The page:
In retrospect I was glad I did not see the film any earlier than my tweens, because I knew in no uncertain terms that I simply could not have handled it while in the single digits. Watching the movie on a dinky black & white TV set only added to the experience, especially during the section where the characters watch the news reports; it felt like I was right there in the house with them, even when Channel 7 ran a title across the news segments that read "A Simulation." 

Now a firm supporter of NIGHT OF THE LIVING DEAD and its director and co-writer, George Romero, I kept my eyes open for a showing of the film where it would be completely uncut and projected, and it eventually turned up at the local youth center as a cheap show for Westport's tweeners who were (mostly) too young to have yet discovered the joys of stolen booze, pilfered weed and prescription drugs, and the physical fun that could lead to sweaty, backseat conceptions. The uncut version was even more of a revelation, with the brief gut-munching now being unmissable, as was the then-shocking presence of blank-faced nude zombies (that presumably wandered in from a local morgue or medical school). The implacability of the growing zombie horde was also much more effective when seen large, and the stark monochrome imagery read like some horrible latter-day E.C. Comics story, only written from a totally adult sensibility. The film is completely lacking in humor — excepting the famous "They're coming to get you, Barbara" scene, which almost immediately negates its dark levity with the arrival of the first zombie that unexpectedly attacks the Barbara in question — and its bleakness totally affected myself and the other kids who truly lost or horror cherries to Romero's instant classic. Sure, we'd seen horror movies for years prior to NIGHT OF THE LIVING DEAD, but for most of us it was that first life-changing moment when the scares were genuine, and from that there was no turning back to the almost corny weekly monster-fests that fired our imaginations as children. With NIGHT OF THE LIVING DEAD, horror finally got real for Americans and bared its teeth like the gloriously nasty beast we always expected it could be. (The same could be said of the impact of PSYCHO in 1960, but that's one of those scary films that walks the fine line between the thriller and the outright horror film, while there was no such ambiguity about what Romero had wrought.)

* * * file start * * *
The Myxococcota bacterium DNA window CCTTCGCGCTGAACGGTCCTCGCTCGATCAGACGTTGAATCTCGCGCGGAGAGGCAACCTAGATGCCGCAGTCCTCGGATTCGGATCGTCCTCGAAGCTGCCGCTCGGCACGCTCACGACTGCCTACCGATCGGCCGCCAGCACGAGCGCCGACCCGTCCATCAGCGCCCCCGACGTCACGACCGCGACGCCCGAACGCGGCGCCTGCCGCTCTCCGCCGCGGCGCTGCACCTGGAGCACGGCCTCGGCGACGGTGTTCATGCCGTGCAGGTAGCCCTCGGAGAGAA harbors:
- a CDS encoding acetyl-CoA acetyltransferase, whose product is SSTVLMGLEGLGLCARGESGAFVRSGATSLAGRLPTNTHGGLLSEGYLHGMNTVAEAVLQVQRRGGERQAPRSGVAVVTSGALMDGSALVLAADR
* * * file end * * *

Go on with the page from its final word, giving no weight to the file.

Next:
NIGHT OF THE LIVING DEAD unintentionally gave birth to the zombie genre as we now know it, and while its descendants, several of them made by Romero, may bring more in terms of budget, action and graphic gory content, none of them can match the film that started it all as a feature-length journey to an inescapable Hell on earth. If you've never seen it, it's readily available and dirt-cheap, so watch it with a big bowl of buttered popcorn and make sure the lights are all turned off...